For his second solo show in Guayaquil, Vicente Muñoz presents Sublimis, a new series of infrared photographs that explore the inevitable struggle of man against nature—his desire to control and tame it through the constant thrust of urbanization.
Sublimis is comprised of 38 chrome film photographs in large format, using the sublimation technique on aluminum. In this series, nature is dramatized and abstracted by a vibrant red color, a product of the interpretation of the infrared signal of the film. Originally used for aerial photography in combat zones, infrared film was used to detect warlike armament in enemy territory through contrast. The film continued to be used sporadically until the end of its production in 2011. Richard Mosse worked on documentary photography in the Congo using the same medium. Muñoz has obtained the film through secondary markets, scouring online sources and expired film archives.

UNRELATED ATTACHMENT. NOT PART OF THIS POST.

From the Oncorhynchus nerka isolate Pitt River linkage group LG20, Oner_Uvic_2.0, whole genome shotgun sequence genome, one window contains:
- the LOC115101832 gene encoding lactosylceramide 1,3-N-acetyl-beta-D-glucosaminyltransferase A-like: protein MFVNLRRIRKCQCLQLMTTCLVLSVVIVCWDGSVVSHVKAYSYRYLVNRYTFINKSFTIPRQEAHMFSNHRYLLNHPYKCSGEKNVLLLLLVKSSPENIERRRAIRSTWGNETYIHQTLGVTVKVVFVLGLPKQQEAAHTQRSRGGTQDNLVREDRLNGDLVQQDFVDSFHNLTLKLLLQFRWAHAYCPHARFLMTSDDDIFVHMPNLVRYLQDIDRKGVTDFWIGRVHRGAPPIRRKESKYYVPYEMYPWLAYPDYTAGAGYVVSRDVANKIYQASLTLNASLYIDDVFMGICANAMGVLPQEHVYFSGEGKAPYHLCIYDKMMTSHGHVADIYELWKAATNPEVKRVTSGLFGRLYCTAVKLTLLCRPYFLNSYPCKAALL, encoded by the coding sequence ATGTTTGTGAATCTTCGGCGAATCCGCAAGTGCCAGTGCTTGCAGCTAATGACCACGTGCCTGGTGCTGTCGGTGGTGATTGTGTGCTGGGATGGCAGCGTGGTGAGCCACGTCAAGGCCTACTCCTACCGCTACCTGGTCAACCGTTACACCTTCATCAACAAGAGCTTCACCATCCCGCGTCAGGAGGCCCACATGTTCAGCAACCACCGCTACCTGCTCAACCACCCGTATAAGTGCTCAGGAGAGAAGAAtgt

The title of the series takes its name from the large-scale painting Vir Heroicus Sublimis (Man, Heroic and Sublime) by the celebrated abstract expressionist Barnett Newman. With Vir Heroicus Sublimis, a red canvas stretching 7 meters in length, Newman hoped that the viewer’s senses would be exacerbated, overwhelmed. Newman believed deeply in the spiritual potential of abstract art, a notion fully on display in this work.
Muñoz comments: “I see a direct analogy in the extinction of this medium, which has helped me to decode and interpret the relationship between the city and nature, and the effects of climate change on the topography of different cities. We could even infer that this means of photography helps through its quasi-extinction to assess what we still have left unconsumed.”
Sublimis was on view in Guayaquil on August 30th for a single-night viewing in the residence of architect Antonio Plaza, whose Neo-Classical home served as a dramatic backdrop to the infrared artworks.